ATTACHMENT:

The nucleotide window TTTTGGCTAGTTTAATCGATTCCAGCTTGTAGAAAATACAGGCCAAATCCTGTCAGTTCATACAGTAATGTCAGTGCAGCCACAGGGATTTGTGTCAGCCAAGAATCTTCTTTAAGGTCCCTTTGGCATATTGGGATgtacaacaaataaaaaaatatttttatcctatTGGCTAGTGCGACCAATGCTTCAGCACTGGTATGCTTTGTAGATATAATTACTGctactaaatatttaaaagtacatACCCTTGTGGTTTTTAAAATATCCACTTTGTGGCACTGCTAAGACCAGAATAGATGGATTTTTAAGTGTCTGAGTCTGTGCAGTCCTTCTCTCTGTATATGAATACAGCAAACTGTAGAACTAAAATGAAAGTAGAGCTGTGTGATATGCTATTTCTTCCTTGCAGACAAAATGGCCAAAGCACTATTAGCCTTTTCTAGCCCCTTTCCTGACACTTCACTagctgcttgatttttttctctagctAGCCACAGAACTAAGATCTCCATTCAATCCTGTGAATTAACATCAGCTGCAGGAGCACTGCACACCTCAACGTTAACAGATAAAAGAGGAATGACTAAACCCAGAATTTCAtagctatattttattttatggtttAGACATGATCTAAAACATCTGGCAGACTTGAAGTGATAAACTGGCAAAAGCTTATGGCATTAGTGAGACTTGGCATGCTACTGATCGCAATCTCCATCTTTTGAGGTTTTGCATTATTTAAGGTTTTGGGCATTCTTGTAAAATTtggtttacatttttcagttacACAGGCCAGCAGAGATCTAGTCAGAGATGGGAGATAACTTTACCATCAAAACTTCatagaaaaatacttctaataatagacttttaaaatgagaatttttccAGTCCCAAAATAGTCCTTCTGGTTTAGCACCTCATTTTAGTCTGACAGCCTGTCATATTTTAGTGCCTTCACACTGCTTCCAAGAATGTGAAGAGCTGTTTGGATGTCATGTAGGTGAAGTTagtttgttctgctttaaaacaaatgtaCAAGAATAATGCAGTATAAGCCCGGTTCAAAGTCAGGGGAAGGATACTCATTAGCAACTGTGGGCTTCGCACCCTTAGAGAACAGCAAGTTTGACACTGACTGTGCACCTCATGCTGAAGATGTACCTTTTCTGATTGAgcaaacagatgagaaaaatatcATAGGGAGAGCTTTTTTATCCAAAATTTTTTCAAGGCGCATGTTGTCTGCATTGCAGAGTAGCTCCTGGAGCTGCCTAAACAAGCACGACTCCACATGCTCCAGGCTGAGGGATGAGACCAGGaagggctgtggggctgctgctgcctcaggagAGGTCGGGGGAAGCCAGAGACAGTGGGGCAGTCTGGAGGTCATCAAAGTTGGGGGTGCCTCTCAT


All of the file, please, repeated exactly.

The nucleotide window TTTTGGCTAGTTTAATCGATTCCAGCTTGTAGAAAATACAGGCCAAATCCTGTCAGTTCATACAGTAATGTCAGTGCAGCCACAGGGATTTGTGTCAGCCAAGAATCTTCTTTAAGGTCCCTTTGGCATATTGGGATgtacaacaaataaaaaaatatttttatcctatTGGCTAGTGCGACCAATGCTTCAGCACTGGTATGCTTTGTAGATATAATTACTGctactaaatatttaaaagtacatACCCTTGTGGTTTTTAAAATATCCACTTTGTGGCACTGCTAAGACCAGAATAGATGGATTTTTAAGTGTCTGAGTCTGTGCAGTCCTTCTCTCTGTATATGAATACAGCAAACTGTAGAACTAAAATGAAAGTAGAGCTGTGTGATATGCTATTTCTTCCTTGCAGACAAAATGGCCAAAGCACTATTAGCCTTTTCTAGCCCCTTTCCTGACACTTCACTagctgcttgatttttttctctagctAGCCACAGAACTAAGATCTCCATTCAATCCTGTGAATTAACATCAGCTGCAGGAGCACTGCACACCTCAACGTTAACAGATAAAAGAGGAATGACTAAACCCAGAATTTCAtagctatattttattttatggtttAGACATGATCTAAAACATCTGGCAGACTTGAAGTGATAAACTGGCAAAAGCTTATGGCATTAGTGAGACTTGGCATGCTACTGATCGCAATCTCCATCTTTTGAGGTTTTGCATTATTTAAGGTTTTGGGCATTCTTGTAAAATTtggtttacatttttcagttacACAGGCCAGCAGAGATCTAGTCAGAGATGGGAGATAACTTTACCATCAAAACTTCatagaaaaatacttctaataatagacttttaaaatgagaatttttccAGTCCCAAAATAGTCCTTCTGGTTTAGCACCTCATTTTAGTCTGACAGCCTGTCATATTTTAGTGCCTTCACACTGCTTCCAAGAATGTGAAGAGCTGTTTGGATGTCATGTAGGTGAAGTTagtttgttctgctttaaaacaaatgtaCAAGAATAATGCAGTATAAGCCCGGTTCAAAGTCAGGGGAAGGATACTCATTAGCAACTGTGGGCTTCGCACCCTTAGAGAACAGCAAGTTTGACACTGACTGTGCACCTCATGCTGAAGATGTACCTTTTCTGATTGAgcaaacagatgagaaaaatatcATAGGGAGAGCTTTTTTATCCAAAATTTTTTCAAGGCGCATGTTGTCTGCATTGCAGAGTAGCTCCTGGAGCTGCCTAAACAAGCACGACTCCACATGCTCCAGGCTGAGGGATGAGACCAGGaagggctgtggggctgctgctgcctcaggagAGGTCGGGGGAAGCCAGAGACAGTGGGGCAGTCTGGAGGTCATCAAAGTTGGGGGTGCCTCTCAT